Templates for Continuous Process Improvement

 

Problem Solving

Problem solving tools and lean methods for continuous process improvement

Problem Solving Tools

150+ Problem Solving Tools

Problem Solving Tools

Here at Systems2win, our mission is to help you
continuously improve your tools for continuous improvement

and yet the truth is that problem solving tools have value
only in the context of appropriate problem solving techniques.


Lean Methods for Problem Solving

Ideally, problem solving is done to accomplish strategically aligned objectives
in the context of an organization-wide lean transformation.

We recognize, however, that more often than not,

people first get introduced to their very first lean problem solving tools
because they are in crisis-fire-fighting mode at the moment.

Firefighter

Is it your job to put out fires?
or to prevent them?

If that's where you are at this moment, then you will want to:

  1. Quickly choose any one of the following problem solving approaches...
  2. Go put out your fire... and then...
  3. Bookmark this web site... to come back when the ashes begin to settle,

and then set aside some quality time to begin learning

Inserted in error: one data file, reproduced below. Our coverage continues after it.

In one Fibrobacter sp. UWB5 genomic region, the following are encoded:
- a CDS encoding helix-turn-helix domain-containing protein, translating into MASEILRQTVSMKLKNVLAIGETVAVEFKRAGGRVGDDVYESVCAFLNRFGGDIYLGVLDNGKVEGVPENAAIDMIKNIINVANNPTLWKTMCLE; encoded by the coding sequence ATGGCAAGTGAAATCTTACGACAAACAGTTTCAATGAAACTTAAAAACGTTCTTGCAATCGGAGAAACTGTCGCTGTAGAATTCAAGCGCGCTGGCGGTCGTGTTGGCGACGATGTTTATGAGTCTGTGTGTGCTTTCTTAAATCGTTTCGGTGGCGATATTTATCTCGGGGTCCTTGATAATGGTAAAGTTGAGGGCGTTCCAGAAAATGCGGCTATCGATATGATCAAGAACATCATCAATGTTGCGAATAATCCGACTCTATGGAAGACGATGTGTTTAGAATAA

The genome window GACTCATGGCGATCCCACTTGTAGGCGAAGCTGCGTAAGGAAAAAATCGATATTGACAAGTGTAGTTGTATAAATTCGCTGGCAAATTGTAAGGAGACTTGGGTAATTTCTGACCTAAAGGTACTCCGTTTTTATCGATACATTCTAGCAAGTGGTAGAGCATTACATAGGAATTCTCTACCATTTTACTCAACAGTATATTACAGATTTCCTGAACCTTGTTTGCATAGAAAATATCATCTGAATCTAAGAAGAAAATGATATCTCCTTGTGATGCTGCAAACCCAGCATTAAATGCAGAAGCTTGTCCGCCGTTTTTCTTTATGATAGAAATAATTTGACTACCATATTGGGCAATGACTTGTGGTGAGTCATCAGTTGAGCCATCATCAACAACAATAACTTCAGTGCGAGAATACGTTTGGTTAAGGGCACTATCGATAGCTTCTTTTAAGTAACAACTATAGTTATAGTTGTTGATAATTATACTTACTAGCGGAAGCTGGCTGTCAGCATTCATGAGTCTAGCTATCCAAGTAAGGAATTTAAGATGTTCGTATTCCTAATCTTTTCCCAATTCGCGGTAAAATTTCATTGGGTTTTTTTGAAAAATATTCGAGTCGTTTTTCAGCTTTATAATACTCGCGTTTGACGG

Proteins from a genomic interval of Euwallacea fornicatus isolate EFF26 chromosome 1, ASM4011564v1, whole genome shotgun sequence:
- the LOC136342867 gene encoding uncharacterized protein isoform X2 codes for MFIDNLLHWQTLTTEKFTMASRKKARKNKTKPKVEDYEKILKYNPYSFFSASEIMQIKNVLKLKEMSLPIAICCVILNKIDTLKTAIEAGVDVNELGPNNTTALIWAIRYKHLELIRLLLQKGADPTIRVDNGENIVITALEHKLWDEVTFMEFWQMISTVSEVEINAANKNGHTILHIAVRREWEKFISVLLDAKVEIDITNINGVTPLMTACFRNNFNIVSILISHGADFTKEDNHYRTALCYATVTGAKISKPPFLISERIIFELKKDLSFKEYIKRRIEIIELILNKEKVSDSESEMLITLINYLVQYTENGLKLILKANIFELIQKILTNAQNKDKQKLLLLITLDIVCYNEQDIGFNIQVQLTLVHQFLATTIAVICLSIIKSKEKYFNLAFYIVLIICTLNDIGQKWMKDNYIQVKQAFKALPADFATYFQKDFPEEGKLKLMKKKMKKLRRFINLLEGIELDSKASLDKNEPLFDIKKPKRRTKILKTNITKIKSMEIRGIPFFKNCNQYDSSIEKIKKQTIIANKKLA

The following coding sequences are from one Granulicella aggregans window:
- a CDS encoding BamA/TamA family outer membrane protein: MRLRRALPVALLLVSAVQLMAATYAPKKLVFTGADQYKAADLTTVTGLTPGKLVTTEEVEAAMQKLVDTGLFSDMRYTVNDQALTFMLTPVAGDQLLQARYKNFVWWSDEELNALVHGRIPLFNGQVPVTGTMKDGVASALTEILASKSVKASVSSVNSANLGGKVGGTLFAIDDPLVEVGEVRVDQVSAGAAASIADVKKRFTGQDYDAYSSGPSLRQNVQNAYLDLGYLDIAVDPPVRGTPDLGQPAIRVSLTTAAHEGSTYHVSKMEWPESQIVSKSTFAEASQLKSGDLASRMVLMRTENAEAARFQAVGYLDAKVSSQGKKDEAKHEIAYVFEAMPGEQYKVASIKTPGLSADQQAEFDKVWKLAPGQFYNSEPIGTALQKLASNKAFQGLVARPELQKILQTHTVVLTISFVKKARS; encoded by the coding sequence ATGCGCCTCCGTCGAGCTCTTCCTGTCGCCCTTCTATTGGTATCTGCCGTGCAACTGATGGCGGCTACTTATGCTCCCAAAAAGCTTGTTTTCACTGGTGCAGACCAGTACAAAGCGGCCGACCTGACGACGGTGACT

how to design and use field proven systems to prevent fires
(and have a whole lot more enjoyable and successful career)

PDCA Lean Methodology

PDCA

By far the most well-known lean problem solving technique is PDCA.

If you happen to be in crisis fire fighting mode,
you will appreciate some of its virtues:

  1. Simple (only 4 steps)
  2. Able to be applied quickly to almost any situation
  3. Robust enough that it still works reasonably well, even if poorly applied by someone who really doesn't know much of anything else about other lean methods.

If you only have time to learn one problem solving approach,
you can't go wrong by starting with the PDCA Lean Methodology

DMAIC Methodology

or the DMAIC Methodology

(which is very similar to PDCA, yet more popular in the world of Six Sigma)


Bookmark = science

The Scientific Method

the scientific method

At the root of every lean method is the scientific method:

  1. Come up with a hypothesis — a theory of how something works,
    and how something that you might do might affect it.
  2. Try an experiment — to test your theory.
  3. Observe, study, analyze, and reflect on the results.
  4. Do something with your newfound knowledge: